The Department for Education has today (17 December 2014) announced it will invest a further £31.7 million in 2015 to 2016 to help local authorities in England continue to meet the costs of implementing the special educational needs and disabilities (SEND) reforms.
Children and Families Minister, Edward Timpson, said:
Our reforms put children and parents right at the heart of the system. We’re on the beginning of a journey to provide simpler, improved and consistent help.
Local councils have made a strong start in implementing these life-changing reforms, but we want to give them more help to take delivery to the next level.
The timescale has always been for them to bring children into the new system over the next 3 years - this extra money will help them to do that.
Edward Timpson has today also invited Ofsted to formally inspect local areas on their effectiveness in fulfilling their new duties. They will do this along with the Care Quality Commission and a local authority officer.
It is hoped that robust and rigorous inspections will ensure that parents and young people receive as much information as possible about what is being offered.
In England 1 in 5 children has SEND, ranging from dyslexia to a physical impairment. The government’s reforms will enable them and their parents to have a role in shaping the support they receive.
The SEND code of practice requires local authorities, health bodies, schools, maintained early education settings and colleges to carry out statutory duties for children and young people with SEND.
The reforms extend provision from birth to 25 years of age. This will give families greater choice in decisions and ensure needs are properly met.
The new system extends rights and protections to young people by introducing a new Education, Health and Care plan. Professionals will also provide more tailored support to families, giving them the help and assistance they need.
The Department for Education has also worked with Mencap to publish today for the first time easy-read guides for young people with SEND and their parents that explain the reforms to the system.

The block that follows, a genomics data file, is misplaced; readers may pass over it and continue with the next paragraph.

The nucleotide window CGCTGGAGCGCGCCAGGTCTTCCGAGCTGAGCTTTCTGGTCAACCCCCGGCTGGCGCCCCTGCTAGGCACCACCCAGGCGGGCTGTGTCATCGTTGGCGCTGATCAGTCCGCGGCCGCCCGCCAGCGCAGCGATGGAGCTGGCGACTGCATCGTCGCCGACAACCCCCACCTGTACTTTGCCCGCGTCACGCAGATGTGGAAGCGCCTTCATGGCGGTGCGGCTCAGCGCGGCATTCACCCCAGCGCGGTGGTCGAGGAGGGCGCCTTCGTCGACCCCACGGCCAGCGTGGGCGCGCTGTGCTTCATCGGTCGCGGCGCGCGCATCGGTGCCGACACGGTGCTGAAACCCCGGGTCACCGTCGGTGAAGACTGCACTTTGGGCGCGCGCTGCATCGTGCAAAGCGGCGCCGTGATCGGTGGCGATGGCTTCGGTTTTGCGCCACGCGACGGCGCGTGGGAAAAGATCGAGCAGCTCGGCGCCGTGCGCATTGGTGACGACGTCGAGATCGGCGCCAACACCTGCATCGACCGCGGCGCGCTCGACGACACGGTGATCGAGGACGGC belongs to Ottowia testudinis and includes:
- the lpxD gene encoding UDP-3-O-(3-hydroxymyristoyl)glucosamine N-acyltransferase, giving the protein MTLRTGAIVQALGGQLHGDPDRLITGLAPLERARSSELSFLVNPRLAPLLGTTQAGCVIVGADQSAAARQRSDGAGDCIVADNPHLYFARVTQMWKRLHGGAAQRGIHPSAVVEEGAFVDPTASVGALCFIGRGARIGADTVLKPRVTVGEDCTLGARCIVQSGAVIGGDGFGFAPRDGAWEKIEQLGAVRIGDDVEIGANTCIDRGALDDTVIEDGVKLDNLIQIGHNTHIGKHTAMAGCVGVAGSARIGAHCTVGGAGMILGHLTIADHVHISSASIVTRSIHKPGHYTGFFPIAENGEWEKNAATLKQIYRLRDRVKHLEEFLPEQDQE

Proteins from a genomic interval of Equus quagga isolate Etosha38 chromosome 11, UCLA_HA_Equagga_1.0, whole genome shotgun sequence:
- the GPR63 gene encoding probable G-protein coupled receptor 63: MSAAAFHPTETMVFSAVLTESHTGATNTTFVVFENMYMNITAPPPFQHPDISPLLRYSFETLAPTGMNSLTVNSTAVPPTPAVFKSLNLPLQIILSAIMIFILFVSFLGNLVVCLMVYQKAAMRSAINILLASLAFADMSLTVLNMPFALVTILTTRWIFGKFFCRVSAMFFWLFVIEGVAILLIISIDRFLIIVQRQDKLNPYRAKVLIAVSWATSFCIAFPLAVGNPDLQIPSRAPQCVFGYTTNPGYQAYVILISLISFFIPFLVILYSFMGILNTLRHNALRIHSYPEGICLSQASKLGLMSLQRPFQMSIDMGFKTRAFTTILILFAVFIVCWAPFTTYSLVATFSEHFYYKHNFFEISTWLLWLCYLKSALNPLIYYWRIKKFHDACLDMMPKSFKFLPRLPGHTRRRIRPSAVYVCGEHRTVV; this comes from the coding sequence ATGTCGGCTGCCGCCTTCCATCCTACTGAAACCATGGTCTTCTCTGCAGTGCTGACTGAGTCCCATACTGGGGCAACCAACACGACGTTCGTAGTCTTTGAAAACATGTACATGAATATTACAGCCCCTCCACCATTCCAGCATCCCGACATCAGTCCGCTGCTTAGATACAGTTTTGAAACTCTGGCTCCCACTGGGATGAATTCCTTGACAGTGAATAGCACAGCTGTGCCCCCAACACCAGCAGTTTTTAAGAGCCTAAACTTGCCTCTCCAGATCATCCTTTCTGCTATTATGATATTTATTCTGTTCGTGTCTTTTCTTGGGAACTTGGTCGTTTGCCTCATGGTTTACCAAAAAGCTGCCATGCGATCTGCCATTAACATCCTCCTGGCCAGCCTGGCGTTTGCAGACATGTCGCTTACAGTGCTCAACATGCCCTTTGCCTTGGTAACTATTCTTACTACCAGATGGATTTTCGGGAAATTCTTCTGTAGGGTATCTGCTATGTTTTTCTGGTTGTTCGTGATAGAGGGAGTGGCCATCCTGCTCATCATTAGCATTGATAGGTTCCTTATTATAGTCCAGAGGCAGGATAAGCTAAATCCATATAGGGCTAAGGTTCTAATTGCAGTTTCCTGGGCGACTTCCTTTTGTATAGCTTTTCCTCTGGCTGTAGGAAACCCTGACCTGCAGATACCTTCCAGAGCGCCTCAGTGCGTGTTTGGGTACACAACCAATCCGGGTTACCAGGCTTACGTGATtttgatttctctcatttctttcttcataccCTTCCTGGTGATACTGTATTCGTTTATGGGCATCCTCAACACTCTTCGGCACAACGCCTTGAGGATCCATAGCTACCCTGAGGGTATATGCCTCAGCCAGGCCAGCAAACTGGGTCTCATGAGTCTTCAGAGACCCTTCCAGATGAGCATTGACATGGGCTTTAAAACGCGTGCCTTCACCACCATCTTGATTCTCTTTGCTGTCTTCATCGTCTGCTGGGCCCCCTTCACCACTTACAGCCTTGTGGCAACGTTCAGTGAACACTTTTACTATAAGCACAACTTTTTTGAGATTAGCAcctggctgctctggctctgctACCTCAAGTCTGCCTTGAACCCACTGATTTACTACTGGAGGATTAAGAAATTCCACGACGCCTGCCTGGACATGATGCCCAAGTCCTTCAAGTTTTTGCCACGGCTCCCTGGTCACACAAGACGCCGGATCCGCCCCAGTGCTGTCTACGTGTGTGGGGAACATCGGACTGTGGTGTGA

Dean Meuleman, who works for Mencap and has a learning difficulty, said:
Easy-read is one way of making information easier to understand and use. It uses simple words, short sentences, bullet points and pictures. All these things help people with a learning disability understand important information. It can make a real difference to people’s lives.
The changes to the law on SEND will affect parents and young people with a learning disability. They have a right to understand these changes and how they will impact them directly.
I hope that these new easy-read guides will help people with a learning disability to make the best choices and decisions for themselves.
Further information and links to the guides are available on the Mencap website.
Notes to editors
Read about SEND implementation grant allocations by local authority.
As well as the £37.1 million to help local authorities implement the SEND changes, the government is also today giving authorities details of their dedicated schools grant allocations for next year, which will include an extra £47 million. Read Dedicated schools grant 2015 to 2016 for further information.
Councils are required to publish a ‘local offer’ showing the support available to all disabled children and young people and their families in the area. Since the reforms went live in September, all local authorities have published local offers and 94% of parent carer forums say they feel engaged with the reforms.
The additional funds build on the £45.2 million funding for 2014 to 2015 and the earlier special educational needs reform grant of £70 million.
The money will support local authorities to transfer children and young people with SEN statements and learning difficulty assessments to new education, health and care (EHC) plans in an ordered way.
All children and young people with statements will be transferred to EHC plans by April 2018.
The government is providing more than £2 million for parent carer forums. We have invested £30 million in recruiting independent supporters so families who are new to the system can get help.
The parents’ guide to the code has been downloaded over 42,000 times.
The new system will extend rights and protection to young people by introducing a new birth to 25 education, health and care plan. Professionals will also provide more tailored support to families, giving them the help and assistance they need.
The new package of ambitious changes transforming the support on offer came into force in September. The new system will:
- replace SEND statements and learning disability assessments with a new birth-to-25 education, health and care plan - setting out in one place all the support families will receive
- require better co-operation between councils and health services to make sure services for children and young people with SEND and disabilities are jointly planned and commissioned
- give parents and young people with education, health and care plans the offer of a personal budget - putting families firmly in charge
- introduce mediation for disputes and trial giving children and young people the right to appeal if they are unhappy with their support
- introduce a new legal right for children and young people with an education, health and care plan to express a preference for state academies, free schools and further education colleges - currently limited to maintained mainstream and special schools